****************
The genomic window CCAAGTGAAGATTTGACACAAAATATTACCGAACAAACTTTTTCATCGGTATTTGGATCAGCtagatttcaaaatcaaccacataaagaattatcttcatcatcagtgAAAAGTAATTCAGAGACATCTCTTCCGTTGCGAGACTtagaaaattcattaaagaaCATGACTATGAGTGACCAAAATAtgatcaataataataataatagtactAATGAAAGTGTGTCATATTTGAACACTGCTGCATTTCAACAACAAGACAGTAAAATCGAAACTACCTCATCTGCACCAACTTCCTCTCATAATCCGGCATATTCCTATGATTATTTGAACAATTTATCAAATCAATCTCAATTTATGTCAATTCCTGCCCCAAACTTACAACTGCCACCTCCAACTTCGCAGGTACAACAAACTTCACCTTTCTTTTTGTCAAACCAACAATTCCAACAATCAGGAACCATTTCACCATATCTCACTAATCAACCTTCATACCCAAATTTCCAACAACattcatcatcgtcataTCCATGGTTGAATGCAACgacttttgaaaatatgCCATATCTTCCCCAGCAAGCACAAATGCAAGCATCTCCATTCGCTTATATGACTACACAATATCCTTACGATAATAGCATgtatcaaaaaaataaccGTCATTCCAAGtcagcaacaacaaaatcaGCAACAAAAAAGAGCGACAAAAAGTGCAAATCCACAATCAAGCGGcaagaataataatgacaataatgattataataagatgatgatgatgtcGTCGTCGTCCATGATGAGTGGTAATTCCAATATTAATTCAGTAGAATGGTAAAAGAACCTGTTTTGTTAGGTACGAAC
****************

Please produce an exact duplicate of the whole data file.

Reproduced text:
The genomic window CCAAGTGAAGATTTGACACAAAATATTACCGAACAAACTTTTTCATCGGTATTTGGATCAGCtagatttcaaaatcaaccacataaagaattatcttcatcatcagtgAAAAGTAATTCAGAGACATCTCTTCCGTTGCGAGACTtagaaaattcattaaagaaCATGACTATGAGTGACCAAAATAtgatcaataataataataatagtactAATGAAAGTGTGTCATATTTGAACACTGCTGCATTTCAACAACAAGACAGTAAAATCGAAACTACCTCATCTGCACCAACTTCCTCTCATAATCCGGCATATTCCTATGATTATTTGAACAATTTATCAAATCAATCTCAATTTATGTCAATTCCTGCCCCAAACTTACAACTGCCACCTCCAACTTCGCAGGTACAACAAACTTCACCTTTCTTTTTGTCAAACCAACAATTCCAACAATCAGGAACCATTTCACCATATCTCACTAATCAACCTTCATACCCAAATTTCCAACAACattcatcatcgtcataTCCATGGTTGAATGCAACgacttttgaaaatatgCCATATCTTCCCCAGCAAGCACAAATGCAAGCATCTCCATTCGCTTATATGACTACACAATATCCTTACGATAATAGCATgtatcaaaaaaataaccGTCATTCCAAGtcagcaacaacaaaatcaGCAACAAAAAAGAGCGACAAAAAGTGCAAATCCACAATCAAGCGGcaagaataataatgacaataatgattataataagatgatgatgatgtcGTCGTCGTCCATGATGAGTGGTAATTCCAATATTAATTCAGTAGAATGGTAAAAGAACCTGTTTTGTTAGGTACGAAC